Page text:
It appears the world is psyching itself into a spiral of reactionary nationalism, where the struggle for identity manifests itself as hatred of The Other – all of which is accelerated by economic downturn and the fear created by terrorist attacks. Without dwelling on the grim facts, the point is that the world is becoming powder-keg Europe on a global scale. So what does this have to do with the Australian republic?
Everywhere you look, the world seems to be in the grips of what could be called identity turmoil.
It’s no longer possible to talk about domestic politics in isolation from world politics. The globe is interconnected to the point where even trends of national identity are no longer confined to national borders.
According to Hobbs, the conversation around identity is one that looks to the past.
“Particularly at times of international uncertainty,” he says, “people will be more conservative and they’ll look to maintain the status quo more so than anything else.”
National pride is a nebulous concept, with a diachronic definition. In the current world climate, however, national pride is the catchcry of conservatism.
All of which is the worst of luck for the Australian Republican Movement.
“What I’m pushing is pride. I push pride and I push dignity. I push to be a mighty sovereign nation.” These are the words of Peter FitzSimons, the National Chair of the Australian Republican Movement, but they could just as easily have come from the mouth of a Pauline Hanson or a Geert Wilders. If you’re trying to push a progressive idea, then national pride simply cannot be your main argument.
Perhaps my profaning pal in Leichhardt wasn’t just being rude: maybe he was an informed republican voter who was sensitive to global trends, and the “Fuck you” was him telling me that the current global climate won’t allow for national pride to be linked with change just now. Perhaps, on his reckoning, discretion is the better part of valour, and the Australian Republican Movement doesn’t need to wait until the Queen dies, but until Trumpism does.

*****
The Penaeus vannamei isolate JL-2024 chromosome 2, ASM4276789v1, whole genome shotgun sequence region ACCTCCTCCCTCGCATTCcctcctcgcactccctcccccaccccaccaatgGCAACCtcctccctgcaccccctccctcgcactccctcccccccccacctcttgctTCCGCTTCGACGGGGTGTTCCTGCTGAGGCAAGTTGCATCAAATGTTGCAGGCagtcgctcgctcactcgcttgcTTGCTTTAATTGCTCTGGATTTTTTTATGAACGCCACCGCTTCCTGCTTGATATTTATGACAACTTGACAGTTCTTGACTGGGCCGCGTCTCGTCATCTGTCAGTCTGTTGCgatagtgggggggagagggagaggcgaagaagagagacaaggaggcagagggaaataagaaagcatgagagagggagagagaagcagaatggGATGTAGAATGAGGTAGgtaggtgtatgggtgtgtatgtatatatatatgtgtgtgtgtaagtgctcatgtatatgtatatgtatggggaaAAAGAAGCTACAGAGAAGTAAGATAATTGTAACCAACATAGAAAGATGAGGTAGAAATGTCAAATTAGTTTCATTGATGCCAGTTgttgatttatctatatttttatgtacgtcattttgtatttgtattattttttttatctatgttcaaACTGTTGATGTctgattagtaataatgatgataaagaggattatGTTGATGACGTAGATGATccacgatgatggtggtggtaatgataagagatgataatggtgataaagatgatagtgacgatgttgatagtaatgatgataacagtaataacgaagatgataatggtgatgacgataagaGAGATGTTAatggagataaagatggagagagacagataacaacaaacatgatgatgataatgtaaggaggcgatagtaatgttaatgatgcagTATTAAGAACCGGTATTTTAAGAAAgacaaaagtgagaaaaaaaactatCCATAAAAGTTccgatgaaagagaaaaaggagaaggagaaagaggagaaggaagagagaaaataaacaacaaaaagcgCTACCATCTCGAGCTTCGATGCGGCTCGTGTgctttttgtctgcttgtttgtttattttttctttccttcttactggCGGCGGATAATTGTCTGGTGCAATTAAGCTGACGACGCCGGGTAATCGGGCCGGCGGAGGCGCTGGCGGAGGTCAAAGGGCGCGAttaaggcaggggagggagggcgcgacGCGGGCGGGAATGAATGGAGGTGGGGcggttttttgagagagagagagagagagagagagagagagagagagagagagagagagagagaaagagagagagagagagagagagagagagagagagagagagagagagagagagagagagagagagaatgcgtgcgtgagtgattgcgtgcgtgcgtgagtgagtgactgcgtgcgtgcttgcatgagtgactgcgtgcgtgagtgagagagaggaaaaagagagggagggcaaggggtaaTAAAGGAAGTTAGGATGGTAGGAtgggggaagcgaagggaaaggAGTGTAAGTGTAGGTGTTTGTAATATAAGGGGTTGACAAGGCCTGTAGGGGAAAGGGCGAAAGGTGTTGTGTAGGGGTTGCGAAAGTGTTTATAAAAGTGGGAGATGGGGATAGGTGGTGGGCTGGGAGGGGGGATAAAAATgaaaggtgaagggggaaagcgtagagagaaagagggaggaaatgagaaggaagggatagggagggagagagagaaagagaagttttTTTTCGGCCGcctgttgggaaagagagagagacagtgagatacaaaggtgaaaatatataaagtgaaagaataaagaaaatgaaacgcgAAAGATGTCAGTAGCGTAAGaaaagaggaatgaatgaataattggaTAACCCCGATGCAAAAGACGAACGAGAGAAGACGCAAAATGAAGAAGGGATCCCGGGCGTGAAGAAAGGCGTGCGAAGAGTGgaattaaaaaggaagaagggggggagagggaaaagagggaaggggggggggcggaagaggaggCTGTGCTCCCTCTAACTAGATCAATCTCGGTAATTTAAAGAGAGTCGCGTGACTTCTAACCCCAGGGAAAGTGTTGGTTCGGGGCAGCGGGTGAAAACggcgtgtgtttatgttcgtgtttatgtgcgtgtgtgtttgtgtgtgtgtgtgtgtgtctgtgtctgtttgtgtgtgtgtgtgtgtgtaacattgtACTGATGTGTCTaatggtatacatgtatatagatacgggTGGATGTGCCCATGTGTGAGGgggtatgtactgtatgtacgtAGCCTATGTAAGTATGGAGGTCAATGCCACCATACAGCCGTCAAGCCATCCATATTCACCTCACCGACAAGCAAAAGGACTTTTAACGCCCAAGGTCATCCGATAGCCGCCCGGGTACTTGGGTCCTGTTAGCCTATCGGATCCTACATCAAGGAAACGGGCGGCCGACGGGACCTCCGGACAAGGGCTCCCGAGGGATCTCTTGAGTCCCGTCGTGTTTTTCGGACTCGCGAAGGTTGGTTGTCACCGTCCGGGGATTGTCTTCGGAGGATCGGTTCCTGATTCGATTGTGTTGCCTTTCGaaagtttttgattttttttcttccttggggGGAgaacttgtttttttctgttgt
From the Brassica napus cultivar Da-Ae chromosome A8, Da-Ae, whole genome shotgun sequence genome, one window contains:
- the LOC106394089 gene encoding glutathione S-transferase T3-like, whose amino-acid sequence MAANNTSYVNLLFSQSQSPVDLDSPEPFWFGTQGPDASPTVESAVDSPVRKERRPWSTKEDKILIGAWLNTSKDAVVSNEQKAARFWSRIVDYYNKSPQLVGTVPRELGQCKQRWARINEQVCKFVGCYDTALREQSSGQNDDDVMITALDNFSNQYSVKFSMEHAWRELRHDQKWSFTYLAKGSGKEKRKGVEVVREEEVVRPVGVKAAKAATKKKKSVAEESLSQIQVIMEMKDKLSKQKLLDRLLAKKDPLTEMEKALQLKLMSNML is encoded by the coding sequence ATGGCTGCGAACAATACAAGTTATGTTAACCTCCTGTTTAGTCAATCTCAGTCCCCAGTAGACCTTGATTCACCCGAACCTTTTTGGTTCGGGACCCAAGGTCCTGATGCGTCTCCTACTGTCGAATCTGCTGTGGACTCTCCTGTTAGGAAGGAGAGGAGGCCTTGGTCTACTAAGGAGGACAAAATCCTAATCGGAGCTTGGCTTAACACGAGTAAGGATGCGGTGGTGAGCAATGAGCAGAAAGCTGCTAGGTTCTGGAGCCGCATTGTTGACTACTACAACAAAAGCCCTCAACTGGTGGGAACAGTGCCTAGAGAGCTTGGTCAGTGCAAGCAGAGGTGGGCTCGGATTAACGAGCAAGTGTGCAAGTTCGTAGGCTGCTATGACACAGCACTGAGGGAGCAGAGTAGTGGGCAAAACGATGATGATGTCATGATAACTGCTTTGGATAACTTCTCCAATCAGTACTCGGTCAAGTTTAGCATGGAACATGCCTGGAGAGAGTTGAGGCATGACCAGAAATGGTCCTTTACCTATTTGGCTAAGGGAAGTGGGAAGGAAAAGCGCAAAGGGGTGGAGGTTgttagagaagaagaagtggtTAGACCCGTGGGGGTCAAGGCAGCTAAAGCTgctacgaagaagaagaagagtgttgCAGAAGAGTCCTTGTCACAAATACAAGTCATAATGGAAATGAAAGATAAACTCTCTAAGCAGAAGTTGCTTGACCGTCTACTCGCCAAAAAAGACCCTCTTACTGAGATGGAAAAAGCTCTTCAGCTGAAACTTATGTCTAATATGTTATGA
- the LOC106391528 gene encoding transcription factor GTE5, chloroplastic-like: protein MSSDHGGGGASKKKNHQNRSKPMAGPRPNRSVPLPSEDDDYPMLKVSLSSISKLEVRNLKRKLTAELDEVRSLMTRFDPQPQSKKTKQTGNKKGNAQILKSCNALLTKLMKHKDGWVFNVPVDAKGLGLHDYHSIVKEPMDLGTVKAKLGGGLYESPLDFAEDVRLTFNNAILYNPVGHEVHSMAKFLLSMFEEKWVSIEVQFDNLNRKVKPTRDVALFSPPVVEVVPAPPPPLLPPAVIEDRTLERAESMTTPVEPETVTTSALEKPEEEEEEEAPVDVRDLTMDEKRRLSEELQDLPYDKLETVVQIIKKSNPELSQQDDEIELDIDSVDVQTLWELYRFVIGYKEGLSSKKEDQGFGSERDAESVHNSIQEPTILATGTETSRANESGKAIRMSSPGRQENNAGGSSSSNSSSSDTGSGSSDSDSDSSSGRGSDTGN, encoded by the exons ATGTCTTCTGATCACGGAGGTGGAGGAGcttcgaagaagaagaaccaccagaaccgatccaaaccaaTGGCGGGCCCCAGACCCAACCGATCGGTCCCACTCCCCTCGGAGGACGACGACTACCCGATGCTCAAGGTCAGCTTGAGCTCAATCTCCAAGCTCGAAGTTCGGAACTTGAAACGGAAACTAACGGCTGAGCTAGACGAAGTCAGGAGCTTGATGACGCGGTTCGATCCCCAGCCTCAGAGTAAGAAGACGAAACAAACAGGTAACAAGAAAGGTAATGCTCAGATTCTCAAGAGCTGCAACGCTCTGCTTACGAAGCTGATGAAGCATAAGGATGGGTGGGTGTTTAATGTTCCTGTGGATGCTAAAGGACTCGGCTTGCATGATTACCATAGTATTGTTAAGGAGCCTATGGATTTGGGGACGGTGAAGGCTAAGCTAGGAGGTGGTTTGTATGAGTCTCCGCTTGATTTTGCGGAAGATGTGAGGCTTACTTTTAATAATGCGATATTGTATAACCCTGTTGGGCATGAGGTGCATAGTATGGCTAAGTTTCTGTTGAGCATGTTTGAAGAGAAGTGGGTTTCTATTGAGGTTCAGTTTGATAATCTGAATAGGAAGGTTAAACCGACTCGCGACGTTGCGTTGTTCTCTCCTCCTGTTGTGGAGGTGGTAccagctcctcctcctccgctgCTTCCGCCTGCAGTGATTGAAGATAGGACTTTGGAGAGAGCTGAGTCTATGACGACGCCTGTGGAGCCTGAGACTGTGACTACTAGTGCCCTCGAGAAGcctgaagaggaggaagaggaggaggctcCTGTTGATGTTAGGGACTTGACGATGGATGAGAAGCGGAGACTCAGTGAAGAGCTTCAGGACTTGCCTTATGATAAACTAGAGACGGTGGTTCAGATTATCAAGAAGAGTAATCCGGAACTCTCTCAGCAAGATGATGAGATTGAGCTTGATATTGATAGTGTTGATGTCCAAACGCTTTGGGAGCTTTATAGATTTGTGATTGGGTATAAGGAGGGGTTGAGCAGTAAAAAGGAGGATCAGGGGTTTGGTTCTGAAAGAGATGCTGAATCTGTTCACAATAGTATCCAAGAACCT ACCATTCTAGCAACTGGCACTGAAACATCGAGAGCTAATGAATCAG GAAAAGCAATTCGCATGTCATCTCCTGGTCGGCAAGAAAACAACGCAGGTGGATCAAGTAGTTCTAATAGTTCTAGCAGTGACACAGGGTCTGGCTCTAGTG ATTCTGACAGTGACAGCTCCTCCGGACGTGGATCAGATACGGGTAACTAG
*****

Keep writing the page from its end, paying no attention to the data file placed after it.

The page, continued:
Mayfield is certainly alive to the problems that jingoism may pose for the republican cause.
“What we’re about is trying to channel that obvious emotion that exists into something positive, into a positive change, rather than just a reaction,” he tells me.
My concern is that by attempting to harness nationalism and pride, the Australian Republican Movement will instead aggravate and unleash the forces that currently hide behind Australian-flag bandanas.
I hope it’s not too late for a disclosure statement: I am strongly in favour of an Australian republic. Tradition for the sake of tradition irks me, and outside of historical deference I can’t see any good reason for the continuance of the constitutional monarchy. But despite being a republican, I find that my support only really gets going in the abstract. As I was about to start my self-imposed shift at Leichhardt, I was having delusions of whipping up enough grassroots support to start a mob, which would storm the hill at Canberra and rewrite the constitution with the tears of Peter Dutton.
Ultimately, though, my ill-prepared attempt at flyering Leichhardt provides the best analogy for my republicanism: a token leaflet of support on top, with a wad of blank pamphlets underneath. I’m superficially optimistic about the Australian republic, but at the same time I’m sceptical about any current movement that bases itself on national pride.
Until such time when the ugly side of nationalism is exposed and expunged, the Australian republic will remain what it is now: an aspirational symbol of a young nation’s fledgling maturity, and blissfully hypothetical.
Alex Tighe is a philosophy, media and law student at the University of Sydney. He’s originally from Coonabarabran in rural NSW, where he kept a chicken called Gwyneth Poultry.